This financial coach tells clients to use pen and paper: ‘They're actually able to stick with their budget'

Financial coach Alaina Fingal tells her clients to track their day-to-day expenses in a notebook. She says it tends to rein in impulse spending.

This financial coach tells clients to use pen and paper: ‘They're actually able to stick with their budget'

The latest financial technology makes it easier to manage your finances. Artificial intelligence algorithms automatically remove credit card and utility bill payments from your account.

How to invest?

Dashboards online provide an overview of your total net worth.

Alaina Fiingal, founder and financial coach of Financial Coaches, suggests that if you want to keep your budget in check, it may be best to stick with analog.

Organized Money


She says that her main tool, paper planning, is used to teach people how they can save money, budget, and build wealth.

She says that writing down things helps Fingal’s clients retain more financial data and keeps their money priorities in the forefront of their minds. When they can write down their numbers in real-time -- budget on paper, actually -- it resonates a bit more with them. They're able to stick to their budget."

Fingal explains why the pen is more powerful than the smartphone when it comes time to get your finances in order.

A notebook creates 'friction' against impulse spending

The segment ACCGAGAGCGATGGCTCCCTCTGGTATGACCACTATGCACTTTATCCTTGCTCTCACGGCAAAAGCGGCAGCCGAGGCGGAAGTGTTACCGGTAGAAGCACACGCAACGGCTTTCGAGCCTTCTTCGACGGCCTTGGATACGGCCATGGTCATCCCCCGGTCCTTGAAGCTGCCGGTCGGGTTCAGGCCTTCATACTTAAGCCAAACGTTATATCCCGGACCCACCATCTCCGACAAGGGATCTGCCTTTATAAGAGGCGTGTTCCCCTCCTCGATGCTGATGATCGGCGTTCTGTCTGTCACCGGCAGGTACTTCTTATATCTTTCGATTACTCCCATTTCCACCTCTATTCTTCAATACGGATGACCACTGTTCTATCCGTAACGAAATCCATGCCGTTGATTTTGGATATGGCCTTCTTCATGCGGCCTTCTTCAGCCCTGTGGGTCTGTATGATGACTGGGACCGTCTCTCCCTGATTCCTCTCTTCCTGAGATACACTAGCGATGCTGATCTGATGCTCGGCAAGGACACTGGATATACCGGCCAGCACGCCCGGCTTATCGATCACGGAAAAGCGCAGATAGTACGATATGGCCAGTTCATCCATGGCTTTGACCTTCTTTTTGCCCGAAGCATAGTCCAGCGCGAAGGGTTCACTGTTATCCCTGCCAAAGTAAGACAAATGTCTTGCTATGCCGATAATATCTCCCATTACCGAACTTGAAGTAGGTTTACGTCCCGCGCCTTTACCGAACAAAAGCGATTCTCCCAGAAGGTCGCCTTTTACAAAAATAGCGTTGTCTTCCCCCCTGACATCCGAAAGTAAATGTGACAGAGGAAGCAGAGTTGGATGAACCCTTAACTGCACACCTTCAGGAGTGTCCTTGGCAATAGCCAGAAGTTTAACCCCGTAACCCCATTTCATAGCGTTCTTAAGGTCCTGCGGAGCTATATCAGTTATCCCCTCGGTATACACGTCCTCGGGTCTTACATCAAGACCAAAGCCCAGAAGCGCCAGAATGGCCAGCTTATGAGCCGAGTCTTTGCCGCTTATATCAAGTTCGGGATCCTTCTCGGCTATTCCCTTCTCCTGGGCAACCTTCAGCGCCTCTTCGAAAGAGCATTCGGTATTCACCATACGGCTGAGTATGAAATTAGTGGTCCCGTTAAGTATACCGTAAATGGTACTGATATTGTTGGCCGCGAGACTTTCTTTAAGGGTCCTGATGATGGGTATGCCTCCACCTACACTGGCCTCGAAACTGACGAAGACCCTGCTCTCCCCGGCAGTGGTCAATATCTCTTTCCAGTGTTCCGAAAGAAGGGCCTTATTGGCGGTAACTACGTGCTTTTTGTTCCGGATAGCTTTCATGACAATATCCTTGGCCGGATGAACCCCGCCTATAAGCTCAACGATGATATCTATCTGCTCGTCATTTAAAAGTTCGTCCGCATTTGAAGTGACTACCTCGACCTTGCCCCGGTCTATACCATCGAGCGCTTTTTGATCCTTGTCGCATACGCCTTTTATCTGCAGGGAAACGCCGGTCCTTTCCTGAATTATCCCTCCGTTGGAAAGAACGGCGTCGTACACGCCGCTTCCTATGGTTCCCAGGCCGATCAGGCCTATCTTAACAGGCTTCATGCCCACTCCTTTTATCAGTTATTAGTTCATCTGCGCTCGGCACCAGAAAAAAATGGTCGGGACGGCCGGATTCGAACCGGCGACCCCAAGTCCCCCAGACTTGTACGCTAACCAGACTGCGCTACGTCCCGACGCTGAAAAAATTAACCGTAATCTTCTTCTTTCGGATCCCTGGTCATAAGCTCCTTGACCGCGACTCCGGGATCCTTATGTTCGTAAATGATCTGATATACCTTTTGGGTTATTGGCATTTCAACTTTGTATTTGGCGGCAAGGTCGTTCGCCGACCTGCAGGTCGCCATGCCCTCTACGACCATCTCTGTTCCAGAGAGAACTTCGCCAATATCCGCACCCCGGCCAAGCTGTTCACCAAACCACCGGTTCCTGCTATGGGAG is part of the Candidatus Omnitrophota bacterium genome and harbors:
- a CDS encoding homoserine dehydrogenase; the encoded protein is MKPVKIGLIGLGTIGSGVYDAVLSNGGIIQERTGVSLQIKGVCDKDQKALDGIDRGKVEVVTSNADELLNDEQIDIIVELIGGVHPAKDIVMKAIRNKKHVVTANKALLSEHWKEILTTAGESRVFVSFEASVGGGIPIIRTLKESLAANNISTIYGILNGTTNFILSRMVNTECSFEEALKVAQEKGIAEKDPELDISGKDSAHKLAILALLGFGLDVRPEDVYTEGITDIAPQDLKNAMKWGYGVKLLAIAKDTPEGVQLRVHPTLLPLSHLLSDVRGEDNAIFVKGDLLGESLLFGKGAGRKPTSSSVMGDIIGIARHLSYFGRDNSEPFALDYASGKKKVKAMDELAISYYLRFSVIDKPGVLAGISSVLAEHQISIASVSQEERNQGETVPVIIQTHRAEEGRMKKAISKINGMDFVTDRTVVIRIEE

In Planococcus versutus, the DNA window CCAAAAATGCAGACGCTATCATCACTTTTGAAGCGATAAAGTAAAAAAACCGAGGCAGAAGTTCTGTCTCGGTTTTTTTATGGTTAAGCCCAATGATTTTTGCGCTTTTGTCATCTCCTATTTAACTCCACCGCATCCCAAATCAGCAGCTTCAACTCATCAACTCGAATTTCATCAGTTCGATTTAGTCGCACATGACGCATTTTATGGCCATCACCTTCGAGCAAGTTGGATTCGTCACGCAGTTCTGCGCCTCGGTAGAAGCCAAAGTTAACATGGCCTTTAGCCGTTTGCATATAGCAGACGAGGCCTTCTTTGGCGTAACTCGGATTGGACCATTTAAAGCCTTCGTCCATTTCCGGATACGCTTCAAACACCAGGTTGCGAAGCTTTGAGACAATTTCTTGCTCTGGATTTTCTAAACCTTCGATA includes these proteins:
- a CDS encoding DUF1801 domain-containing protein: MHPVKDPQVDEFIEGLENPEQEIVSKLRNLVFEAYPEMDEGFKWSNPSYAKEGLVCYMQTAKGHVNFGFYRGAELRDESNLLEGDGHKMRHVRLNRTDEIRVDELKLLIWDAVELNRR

Fingal does not expect you to manage your financial affairs with just a pen. She loves automatic bill payment, credit card rewards, and yes, even digital budgets.

Fingal advises clients to plan their spending for the upcoming pay days. She also suggests setting aside a certain amount of money each month.

Apart from that,

Cash envelopes for specific spending and saving categories

If clients are prone to overspending.

Fingal advises that once you get a good idea of your monthly expenses, it's a good idea to carry a notebook.

When it comes to their day-today lives, most people do not walk around with their spreadsheets. She says that's when she tells them to switch to manual systems. Take little notes on what happens throughout the day. This will give you something to compare your budget to at the end.

Fingal suggests that you make a note of your budget for food before you go to the store, and then subtract it when you pay.

This simple ritual has two effects. Fingal explains that "we don't usually keep track of every swipe we make." You can keep track of the actual number.

You can also reduce the amount of money you spend on impulse purchases or convenience that derail your budget.

It allows you to interact with it emotionally. Fingal says that it causes an additional friction, which is why we often need to stop our impulse buying. Just writing it down causes us to stop and think, "Oh, wait. I'm close to my budget number. "Do I really need to use this Uber now?"

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